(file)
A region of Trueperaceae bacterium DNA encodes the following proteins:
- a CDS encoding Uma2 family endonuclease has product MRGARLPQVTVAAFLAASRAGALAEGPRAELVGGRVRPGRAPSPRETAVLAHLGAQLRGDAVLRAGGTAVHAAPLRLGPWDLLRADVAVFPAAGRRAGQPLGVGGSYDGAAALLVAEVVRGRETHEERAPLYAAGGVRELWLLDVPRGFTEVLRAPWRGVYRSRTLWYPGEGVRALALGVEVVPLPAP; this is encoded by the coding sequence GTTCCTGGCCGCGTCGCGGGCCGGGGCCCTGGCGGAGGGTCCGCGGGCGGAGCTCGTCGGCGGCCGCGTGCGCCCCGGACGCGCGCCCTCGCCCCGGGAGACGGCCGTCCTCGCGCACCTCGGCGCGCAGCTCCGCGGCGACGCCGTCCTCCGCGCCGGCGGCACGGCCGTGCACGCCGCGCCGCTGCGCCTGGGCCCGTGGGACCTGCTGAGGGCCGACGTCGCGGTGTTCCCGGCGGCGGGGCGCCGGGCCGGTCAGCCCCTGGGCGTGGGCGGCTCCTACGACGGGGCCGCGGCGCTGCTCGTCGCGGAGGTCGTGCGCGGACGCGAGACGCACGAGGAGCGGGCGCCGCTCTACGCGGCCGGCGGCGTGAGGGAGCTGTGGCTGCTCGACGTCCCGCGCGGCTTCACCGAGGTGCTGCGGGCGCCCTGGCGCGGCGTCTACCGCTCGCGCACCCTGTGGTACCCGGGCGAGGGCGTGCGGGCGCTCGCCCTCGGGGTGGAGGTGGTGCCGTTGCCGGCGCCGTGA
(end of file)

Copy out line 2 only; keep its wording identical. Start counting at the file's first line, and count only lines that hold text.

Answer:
- a CDS encoding Uma2 family endonuclease has product MRGARLPQVTVAAFLAASRAGALAEGPRAELVGGRVRPGRAPSPRETAVLAHLGAQLRGDAVLRAGGTAVHAAPLRLGPWDLLRADVAVFPAAGRRAGQPLGVGGSYDGAAALLVAEVVRGRETHEERAPLYAAGGVRELWLLDVPRGFTEVLRAPWRGVYRSRTLWYPGEGVRALALGVEVVPLPAP; this is encoded by the coding sequence GTTCCTGGCCGCGTCGCGGGCCGGGGCCCTGGCGGAGGGTCCGCGGGCGGAGCTCGTCGGCGGCCGCGTGCGCCCCGGACGCGCGCCCTCGCCCCGGGAGACGGCCGTCCTCGCGCACCTCGGCGCGCAGCTCCGCGGCGACGCCGTCCTCCGCGCCGGCGGCACGGCCGTGCACGCCGCGCCGCTGCGCCTGGGCCCGTGGGACCTGCTGAGGGCCGACGTCGCGGTGTTCCCGGCGGCGGGGCGCCGGGCCGGTCAGCCCCTGGGCGTGGGCGGCTCCTACGACGGGGCCGCGGCGCTGCTCGTCGCGGAGGTCGTGCGCGGACGCGAGACGCACGAGGAGCGGGCGCCGCTCTACGCGGCCGGCGGCGTGAGGGAGCTGTGGCTGCTCGACGTCCCGCGCGGCTTCACCGAGGTGCTGCGGGCGCCCTGGCGCGGCGTCTACCGCTCGCGCACCCTGTGGTACCCGGGCGAGGGCGTGCGGGCGCTCGCCCTCGGGGTGGAGGTGGTGCCGTTGCCGGCGCCGTGA